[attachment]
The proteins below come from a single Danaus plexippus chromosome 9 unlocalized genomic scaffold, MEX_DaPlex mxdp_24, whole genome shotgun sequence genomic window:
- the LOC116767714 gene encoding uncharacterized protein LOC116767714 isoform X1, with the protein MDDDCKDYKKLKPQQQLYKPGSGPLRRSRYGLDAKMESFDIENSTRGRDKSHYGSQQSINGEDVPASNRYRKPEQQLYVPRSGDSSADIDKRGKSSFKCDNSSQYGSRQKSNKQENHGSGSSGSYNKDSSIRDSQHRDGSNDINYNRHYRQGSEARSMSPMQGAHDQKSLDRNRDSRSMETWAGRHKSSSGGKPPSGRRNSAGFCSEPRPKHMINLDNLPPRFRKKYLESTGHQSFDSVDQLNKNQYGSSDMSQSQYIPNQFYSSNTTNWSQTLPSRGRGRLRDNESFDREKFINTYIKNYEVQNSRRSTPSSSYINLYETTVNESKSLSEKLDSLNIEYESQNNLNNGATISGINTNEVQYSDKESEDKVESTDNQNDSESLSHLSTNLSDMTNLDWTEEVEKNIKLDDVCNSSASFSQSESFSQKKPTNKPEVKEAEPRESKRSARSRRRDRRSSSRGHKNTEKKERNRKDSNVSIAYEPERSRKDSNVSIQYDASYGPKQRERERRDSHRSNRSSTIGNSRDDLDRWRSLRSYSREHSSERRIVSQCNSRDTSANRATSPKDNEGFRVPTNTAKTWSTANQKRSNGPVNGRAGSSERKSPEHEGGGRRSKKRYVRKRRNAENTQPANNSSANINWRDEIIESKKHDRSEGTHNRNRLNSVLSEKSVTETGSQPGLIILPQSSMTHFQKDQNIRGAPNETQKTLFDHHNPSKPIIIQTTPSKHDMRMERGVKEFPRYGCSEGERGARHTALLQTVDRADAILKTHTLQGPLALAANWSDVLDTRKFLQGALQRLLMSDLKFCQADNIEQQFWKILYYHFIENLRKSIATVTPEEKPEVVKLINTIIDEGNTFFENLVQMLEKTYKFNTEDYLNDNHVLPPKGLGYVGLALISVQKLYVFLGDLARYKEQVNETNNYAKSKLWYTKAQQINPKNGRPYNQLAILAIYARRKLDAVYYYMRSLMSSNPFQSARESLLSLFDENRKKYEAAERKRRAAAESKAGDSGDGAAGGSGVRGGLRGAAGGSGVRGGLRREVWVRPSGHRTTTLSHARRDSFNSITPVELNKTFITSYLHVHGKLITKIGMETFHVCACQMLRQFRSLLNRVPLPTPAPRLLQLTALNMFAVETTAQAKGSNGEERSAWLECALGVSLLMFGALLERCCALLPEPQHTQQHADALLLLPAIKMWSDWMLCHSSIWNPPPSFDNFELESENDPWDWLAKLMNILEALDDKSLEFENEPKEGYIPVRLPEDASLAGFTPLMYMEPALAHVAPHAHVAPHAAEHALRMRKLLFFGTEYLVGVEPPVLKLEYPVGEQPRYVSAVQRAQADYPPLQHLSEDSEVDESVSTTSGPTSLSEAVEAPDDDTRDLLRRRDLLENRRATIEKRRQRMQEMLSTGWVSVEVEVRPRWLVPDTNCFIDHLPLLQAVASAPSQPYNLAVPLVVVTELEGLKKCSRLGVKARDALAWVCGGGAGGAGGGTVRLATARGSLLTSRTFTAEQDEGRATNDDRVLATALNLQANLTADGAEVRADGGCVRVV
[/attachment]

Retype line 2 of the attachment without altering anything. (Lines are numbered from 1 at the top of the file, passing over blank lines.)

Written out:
- the LOC116767714 gene encoding uncharacterized protein LOC116767714 isoform X1, with the protein MDDDCKDYKKLKPQQQLYKPGSGPLRRSRYGLDAKMESFDIENSTRGRDKSHYGSQQSINGEDVPASNRYRKPEQQLYVPRSGDSSADIDKRGKSSFKCDNSSQYGSRQKSNKQENHGSGSSGSYNKDSSIRDSQHRDGSNDINYNRHYRQGSEARSMSPMQGAHDQKSLDRNRDSRSMETWAGRHKSSSGGKPPSGRRNSAGFCSEPRPKHMINLDNLPPRFRKKYLESTGHQSFDSVDQLNKNQYGSSDMSQSQYIPNQFYSSNTTNWSQTLPSRGRGRLRDNESFDREKFINTYIKNYEVQNSRRSTPSSSYINLYETTVNESKSLSEKLDSLNIEYESQNNLNNGATISGINTNEVQYSDKESEDKVESTDNQNDSESLSHLSTNLSDMTNLDWTEEVEKNIKLDDVCNSSASFSQSESFSQKKPTNKPEVKEAEPRESKRSARSRRRDRRSSSRGHKNTEKKERNRKDSNVSIAYEPERSRKDSNVSIQYDASYGPKQRERERRDSHRSNRSSTIGNSRDDLDRWRSLRSYSREHSSERRIVSQCNSRDTSANRATSPKDNEGFRVPTNTAKTWSTANQKRSNGPVNGRAGSSERKSPEHEGGGRRSKKRYVRKRRNAENTQPANNSSANINWRDEIIESKKHDRSEGTHNRNRLNSVLSEKSVTETGSQPGLIILPQSSMTHFQKDQNIRGAPNETQKTLFDHHNPSKPIIIQTTPSKHDMRMERGVKEFPRYGCSEGERGARHTALLQTVDRADAILKTHTLQGPLALAANWSDVLDTRKFLQGALQRLLMSDLKFCQADNIEQQFWKILYYHFIENLRKSIATVTPEEKPEVVKLINTIIDEGNTFFENLVQMLEKTYKFNTEDYLNDNHVLPPKGLGYVGLALISVQKLYVFLGDLARYKEQVNETNNYAKSKLWYTKAQQINPKNGRPYNQLAILAIYARRKLDAVYYYMRSLMSSNPFQSARESLLSLFDENRKKYEAAERKRRAAAESKAGDSGDGAAGGSGVRGGLRGAAGGSGVRGGLRREVWVRPSGHRTTTLSHARRDSFNSITPVELNKTFITSYLHVHGKLITKIGMETFHVCACQMLRQFRSLLNRVPLPTPAPRLLQLTALNMFAVETTAQAKGSNGEERSAWLECALGVSLLMFGALLERCCALLPEPQHTQQHADALLLLPAIKMWSDWMLCHSSIWNPPPSFDNFELESENDPWDWLAKLMNILEALDDKSLEFENEPKEGYIPVRLPEDASLAGFTPLMYMEPALAHVAPHAHVAPHAAEHALRMRKLLFFGTEYLVGVEPPVLKLEYPVGEQPRYVSAVQRAQADYPPLQHLSEDSEVDESVSTTSGPTSLSEAVEAPDDDTRDLLRRRDLLENRRATIEKRRQRMQEMLSTGWVSVEVEVRPRWLVPDTNCFIDHLPLLQAVASAPSQPYNLAVPLVVVTELEGLKKCSRLGVKARDALAWVCGGGAGGAGGGTVRLATARGSLLTSRTFTAEQDEGRATNDDRVLATALNLQANLTADGAEVRADGGCVRVV